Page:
1. The thing you’re comparing to might be rubbish and so it may not be complimentary at all. “Your choc chip cookies are so much better than my mum’s (… which are so rock hard I’ve chipped three teeth!)”. In this case, you’re essentially saying “Congratulations, your cookies are edible!” That’s a low bar to jump. Without a quantifiable measurement of the person or skill you’re being compared to, it lacks the substance to bring the encouragement we would hope. 
    2. You communicate that the focus of our striving ought to be on outdoing others rather than doing our own best. “You are such a great runner, you ran faster than Johnny …(who is 84 and has had 2 hip replacements).” Again, hardly a high bar to clear and probably not the goal an athlete has in mind when they hit the track. Our encouragement should never be to be better than anyone other than ourselves. Even comparison to the most elite in any field can become inadequate if our best would call us beyond that or to a different expression. 
    3. We call the recipient of our praise to pride. “Give yourself a pat on the back, you did better than the other guy!” Again, without any reference to how we’ve gone in relation to our own capacity, growth or expectations, we are drawn to consider our own performance in light of another and find significance in that difference. Developing any sense of superiority should never be the goal of encouragement.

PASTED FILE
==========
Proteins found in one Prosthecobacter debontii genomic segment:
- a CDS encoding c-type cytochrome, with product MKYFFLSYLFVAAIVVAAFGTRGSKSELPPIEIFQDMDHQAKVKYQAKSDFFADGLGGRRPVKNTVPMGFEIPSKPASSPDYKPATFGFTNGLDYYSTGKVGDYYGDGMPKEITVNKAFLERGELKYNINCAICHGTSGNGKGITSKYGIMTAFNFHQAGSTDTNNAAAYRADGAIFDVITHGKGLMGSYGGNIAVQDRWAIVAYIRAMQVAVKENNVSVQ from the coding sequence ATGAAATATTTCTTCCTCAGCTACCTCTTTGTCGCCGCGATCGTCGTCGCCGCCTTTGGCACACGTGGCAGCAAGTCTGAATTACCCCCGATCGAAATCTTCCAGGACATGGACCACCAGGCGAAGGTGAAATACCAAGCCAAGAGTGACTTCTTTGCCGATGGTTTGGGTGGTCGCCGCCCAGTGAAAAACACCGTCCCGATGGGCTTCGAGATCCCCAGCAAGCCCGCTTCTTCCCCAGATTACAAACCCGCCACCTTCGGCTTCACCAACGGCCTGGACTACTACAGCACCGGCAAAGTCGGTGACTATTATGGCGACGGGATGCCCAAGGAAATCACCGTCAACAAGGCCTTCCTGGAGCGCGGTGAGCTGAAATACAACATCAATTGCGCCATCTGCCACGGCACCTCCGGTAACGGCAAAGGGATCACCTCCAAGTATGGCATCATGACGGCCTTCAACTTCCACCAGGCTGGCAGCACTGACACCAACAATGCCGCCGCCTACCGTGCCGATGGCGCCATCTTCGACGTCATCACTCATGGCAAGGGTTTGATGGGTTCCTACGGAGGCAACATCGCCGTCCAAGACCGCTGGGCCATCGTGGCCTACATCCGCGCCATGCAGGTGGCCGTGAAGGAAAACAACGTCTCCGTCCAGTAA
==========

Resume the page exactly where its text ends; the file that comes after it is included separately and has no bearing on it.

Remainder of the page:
Complimenting by comparison doesn’t edify the person being complimented or the person or thing they’re being compared to. Encouragement that builds up and feedback that empowers should stand alone. 

    These cookies are delicious – full stop. You did a great job – that’s all. Your efforts were amazing – the end.